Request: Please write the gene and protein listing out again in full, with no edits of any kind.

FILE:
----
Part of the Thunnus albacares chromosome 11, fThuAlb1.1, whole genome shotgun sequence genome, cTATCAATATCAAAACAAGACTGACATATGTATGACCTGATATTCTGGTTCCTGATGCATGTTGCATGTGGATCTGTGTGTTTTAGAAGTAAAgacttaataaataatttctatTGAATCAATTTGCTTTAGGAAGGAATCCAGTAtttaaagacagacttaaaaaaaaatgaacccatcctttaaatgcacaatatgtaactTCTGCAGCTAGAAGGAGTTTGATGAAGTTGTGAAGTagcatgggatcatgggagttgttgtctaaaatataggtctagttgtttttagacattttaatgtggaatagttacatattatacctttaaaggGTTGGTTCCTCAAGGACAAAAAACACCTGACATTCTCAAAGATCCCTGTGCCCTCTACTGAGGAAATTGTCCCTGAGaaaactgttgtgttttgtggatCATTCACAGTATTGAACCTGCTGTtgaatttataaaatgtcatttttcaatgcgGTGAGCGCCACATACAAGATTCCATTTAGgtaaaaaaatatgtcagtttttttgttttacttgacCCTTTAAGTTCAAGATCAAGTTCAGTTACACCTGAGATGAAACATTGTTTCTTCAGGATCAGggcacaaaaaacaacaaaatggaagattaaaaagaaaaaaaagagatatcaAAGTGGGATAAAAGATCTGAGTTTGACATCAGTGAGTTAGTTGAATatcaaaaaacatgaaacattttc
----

Part of the Thunnus albacares chromosome 11, fThuAlb1.1, whole genome shotgun sequence genome, cTATCAATATCAAAACAAGACTGACATATGTATGACCTGATATTCTGGTTCCTGATGCATGTTGCATGTGGATCTGTGTGTTTTAGAAGTAAAgacttaataaataatttctatTGAATCAATTTGCTTTAGGAAGGAATCCAGTAtttaaagacagacttaaaaaaaaatgaacccatcctttaaatgcacaatatgtaactTCTGCAGCTAGAAGGAGTTTGATGAAGTTGTGAAGTagcatgggatcatgggagttgttgtctaaaatataggtctagttgtttttagacattttaatgtggaatagttacatattatacctttaaaggGTTGGTTCCTCAAGGACAAAAAACACCTGACATTCTCAAAGATCCCTGTGCCCTCTACTGAGGAAATTGTCCCTGAGaaaactgttgtgttttgtggatCATTCACAGTATTGAACCTGCTGTtgaatttataaaatgtcatttttcaatgcgGTGAGCGCCACATACAAGATTCCATTTAGgtaaaaaaatatgtcagtttttttgttttacttgacCCTTTAAGTTCAAGATCAAGTTCAGTTACACCTGAGATGAAACATTGTTTCTTCAGGATCAGggcacaaaaaacaacaaaatggaagattaaaaagaaaaaaaagagatatcaAAGTGGGATAAAAGATCTGAGTTTGACATCAGTGAGTTAGTTGAATatcaaaaaacatgaaacattttc